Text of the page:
Yemen's president, Abed Mansour Hadi, has arrived in Saudi Arabia after fleeing the threat of a rebel takeover. Riyadh led airstrikes against Houthi militia after they made major advances on the city of Aden.
Saudi state television channel al Ekhbariya confirmed the embattled president's arrival in the capital, Riyadh, on Thursday.
President Abed Mansour Hadi left the southern Yemeni city of Aden under Saudi protection earlier the same day.
He was received at an airbase by Saudi Defense Minister Prince Mohammed bin Salman (pictured second from right), who is overseeing the military operation against Houthi Shiites threatening Hadi's rule.
Hadi's whereabouts had been largely unknown since Houthi rebels and their allies closed in on his presidential compound in the main southern city of Aden this week.
Rebels seized the capital, Sanaa, and several other strategic towns last year in a major power grab.
As Yemen teetered on the brink of civil war, Saudi Arabia feared the Shiite minority rebels would seize control of the whole of its Sunni-majority neighbor and force it into the sphere of Shiite Iran.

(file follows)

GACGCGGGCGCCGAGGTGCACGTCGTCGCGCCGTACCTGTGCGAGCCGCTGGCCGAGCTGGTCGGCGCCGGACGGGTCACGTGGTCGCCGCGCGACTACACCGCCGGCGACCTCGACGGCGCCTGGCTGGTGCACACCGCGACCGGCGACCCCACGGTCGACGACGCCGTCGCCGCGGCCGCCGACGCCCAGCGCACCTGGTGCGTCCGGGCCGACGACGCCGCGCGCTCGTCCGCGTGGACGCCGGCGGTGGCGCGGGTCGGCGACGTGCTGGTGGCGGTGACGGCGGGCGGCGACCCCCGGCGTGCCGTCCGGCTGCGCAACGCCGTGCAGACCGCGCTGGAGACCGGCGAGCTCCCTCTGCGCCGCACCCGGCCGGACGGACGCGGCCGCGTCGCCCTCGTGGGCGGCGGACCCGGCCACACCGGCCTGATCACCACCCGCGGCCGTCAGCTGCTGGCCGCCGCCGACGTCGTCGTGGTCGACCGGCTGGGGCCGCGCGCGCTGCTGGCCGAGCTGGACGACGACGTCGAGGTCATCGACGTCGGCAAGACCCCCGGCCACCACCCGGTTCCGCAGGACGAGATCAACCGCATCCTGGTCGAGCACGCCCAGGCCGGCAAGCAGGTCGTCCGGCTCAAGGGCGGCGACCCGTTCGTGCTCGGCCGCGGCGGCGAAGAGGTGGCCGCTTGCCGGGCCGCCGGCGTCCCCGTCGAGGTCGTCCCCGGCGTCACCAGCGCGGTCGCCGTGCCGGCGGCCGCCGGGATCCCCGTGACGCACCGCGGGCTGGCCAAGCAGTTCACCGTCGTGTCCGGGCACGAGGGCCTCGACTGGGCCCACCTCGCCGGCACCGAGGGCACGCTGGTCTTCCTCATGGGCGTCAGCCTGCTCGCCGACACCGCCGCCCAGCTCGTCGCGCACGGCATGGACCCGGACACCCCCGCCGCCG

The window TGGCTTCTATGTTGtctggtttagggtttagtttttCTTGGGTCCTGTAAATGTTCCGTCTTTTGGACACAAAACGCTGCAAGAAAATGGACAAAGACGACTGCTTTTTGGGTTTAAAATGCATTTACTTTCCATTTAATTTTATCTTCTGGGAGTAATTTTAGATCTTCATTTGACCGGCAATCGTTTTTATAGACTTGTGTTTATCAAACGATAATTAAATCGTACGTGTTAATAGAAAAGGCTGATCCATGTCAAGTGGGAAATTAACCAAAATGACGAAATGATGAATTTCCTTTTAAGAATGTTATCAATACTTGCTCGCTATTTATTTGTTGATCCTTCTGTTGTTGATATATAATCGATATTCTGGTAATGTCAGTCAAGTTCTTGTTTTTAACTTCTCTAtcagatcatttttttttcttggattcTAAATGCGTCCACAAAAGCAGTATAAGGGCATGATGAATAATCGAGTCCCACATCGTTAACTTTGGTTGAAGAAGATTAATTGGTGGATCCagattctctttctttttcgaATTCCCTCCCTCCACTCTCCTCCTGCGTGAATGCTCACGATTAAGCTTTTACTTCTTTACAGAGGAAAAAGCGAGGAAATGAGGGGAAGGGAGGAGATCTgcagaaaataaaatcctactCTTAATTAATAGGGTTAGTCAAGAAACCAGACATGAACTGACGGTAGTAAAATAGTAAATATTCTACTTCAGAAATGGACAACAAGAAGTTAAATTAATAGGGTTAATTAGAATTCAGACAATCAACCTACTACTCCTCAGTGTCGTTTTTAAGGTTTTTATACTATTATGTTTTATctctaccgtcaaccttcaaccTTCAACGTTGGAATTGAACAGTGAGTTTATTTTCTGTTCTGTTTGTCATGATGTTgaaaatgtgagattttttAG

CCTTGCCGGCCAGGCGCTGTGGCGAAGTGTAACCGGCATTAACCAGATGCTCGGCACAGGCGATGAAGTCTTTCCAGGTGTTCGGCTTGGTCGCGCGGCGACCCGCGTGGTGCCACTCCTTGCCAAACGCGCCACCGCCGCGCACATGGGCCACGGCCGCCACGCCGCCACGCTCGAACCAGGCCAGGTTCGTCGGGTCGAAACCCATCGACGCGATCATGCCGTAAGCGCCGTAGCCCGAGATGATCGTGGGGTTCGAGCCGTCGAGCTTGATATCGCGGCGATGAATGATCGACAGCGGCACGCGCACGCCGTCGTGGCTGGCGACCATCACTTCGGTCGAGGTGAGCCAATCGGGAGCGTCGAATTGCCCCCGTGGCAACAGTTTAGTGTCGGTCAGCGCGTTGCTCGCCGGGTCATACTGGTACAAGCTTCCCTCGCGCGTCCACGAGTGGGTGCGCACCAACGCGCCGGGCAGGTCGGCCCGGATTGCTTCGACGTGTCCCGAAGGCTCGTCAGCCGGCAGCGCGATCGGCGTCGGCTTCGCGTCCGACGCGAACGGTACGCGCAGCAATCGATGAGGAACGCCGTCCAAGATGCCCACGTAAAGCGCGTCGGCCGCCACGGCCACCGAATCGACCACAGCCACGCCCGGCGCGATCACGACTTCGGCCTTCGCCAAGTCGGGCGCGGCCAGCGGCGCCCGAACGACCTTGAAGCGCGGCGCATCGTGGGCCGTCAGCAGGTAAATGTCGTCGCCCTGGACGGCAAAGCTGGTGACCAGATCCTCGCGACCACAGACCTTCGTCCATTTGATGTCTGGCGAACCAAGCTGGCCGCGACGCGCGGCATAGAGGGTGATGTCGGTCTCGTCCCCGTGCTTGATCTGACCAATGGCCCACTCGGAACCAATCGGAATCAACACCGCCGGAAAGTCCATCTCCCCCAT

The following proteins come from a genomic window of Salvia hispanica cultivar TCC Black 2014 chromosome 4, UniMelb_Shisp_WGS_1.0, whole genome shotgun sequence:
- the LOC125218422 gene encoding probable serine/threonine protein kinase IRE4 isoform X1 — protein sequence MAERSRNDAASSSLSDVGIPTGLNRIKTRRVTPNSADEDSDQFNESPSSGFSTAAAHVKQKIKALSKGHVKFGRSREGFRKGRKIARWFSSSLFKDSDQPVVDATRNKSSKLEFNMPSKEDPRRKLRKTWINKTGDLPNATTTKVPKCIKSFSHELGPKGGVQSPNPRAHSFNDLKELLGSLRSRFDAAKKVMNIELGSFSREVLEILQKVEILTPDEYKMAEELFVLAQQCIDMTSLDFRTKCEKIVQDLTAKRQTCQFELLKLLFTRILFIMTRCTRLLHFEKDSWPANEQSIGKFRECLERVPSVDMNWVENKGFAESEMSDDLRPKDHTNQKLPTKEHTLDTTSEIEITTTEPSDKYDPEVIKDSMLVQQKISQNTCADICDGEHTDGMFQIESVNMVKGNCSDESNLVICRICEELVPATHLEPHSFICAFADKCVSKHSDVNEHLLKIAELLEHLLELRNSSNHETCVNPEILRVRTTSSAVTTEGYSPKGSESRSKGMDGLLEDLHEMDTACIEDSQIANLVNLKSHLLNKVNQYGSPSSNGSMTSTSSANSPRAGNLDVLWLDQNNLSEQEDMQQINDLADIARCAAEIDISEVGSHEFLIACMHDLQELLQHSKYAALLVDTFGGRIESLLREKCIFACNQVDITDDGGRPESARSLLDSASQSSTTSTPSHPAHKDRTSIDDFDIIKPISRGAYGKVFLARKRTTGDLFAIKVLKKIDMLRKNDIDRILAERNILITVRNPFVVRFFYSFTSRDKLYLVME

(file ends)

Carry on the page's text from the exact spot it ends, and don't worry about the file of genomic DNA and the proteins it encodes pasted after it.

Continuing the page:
Yemen's acting foreign minister, Riyad Yassin, told reporters in Cairo that the Western-backed president would take part in a two-day Arab summit in Egypt on Saturday.
Coalition against Shiite militia
Pakistan's government said Thursday it would dispatch a top civil-military delegation to Saudi Arabia following a request that it join the coalition to defend Yemen's president.
Prime Minister Nawaz Sharif sent representatives to the Gulf state following a meeting with top defense and military officials in Islamabad late Thursday, his office said in a statement.
The official Saudi Press Agency said that Pakistan, along with Egypt, Jordan, Morocco and Sudan, had "expressed desire to participate in the operation."
Egypt and Jordan had confirmed they will join Qatar, Kuwait, Bahrain, the United Arab Emirates and Saudi Arabia in the coalition.
Yemen crisis provokes Tehran
Iran demanded an immediate halt to the Saudi-led military operations in Yemen on Thursday and said it would make all necessary efforts to control the crisis there.
"The Saudi-led air strikes should stop immediately," the Students News Agency ISNA quoted Iranian Foreign Minister Mohammad Javad Zarif as saying.
He made the comments on the sidelines of negotiations in Lausanne with six world powers to resolve a years-old dispute over Tehran's nuclear ambitions.
In a phone call with British Prime Minister David Cameron also on Thursday, Iranian President Hassan Rouhani criticized the air strikes in Yemen, the semi-official Fars news agency reported.
"The regional countries should avoid any measures that can intensify the crisis," Rouhani said.
Tehran had denied providing money and training to the Houthi militia after Western and Yemeni officials accused Iran of supporting the rebellion.
lw/kms (AFP, Reuters)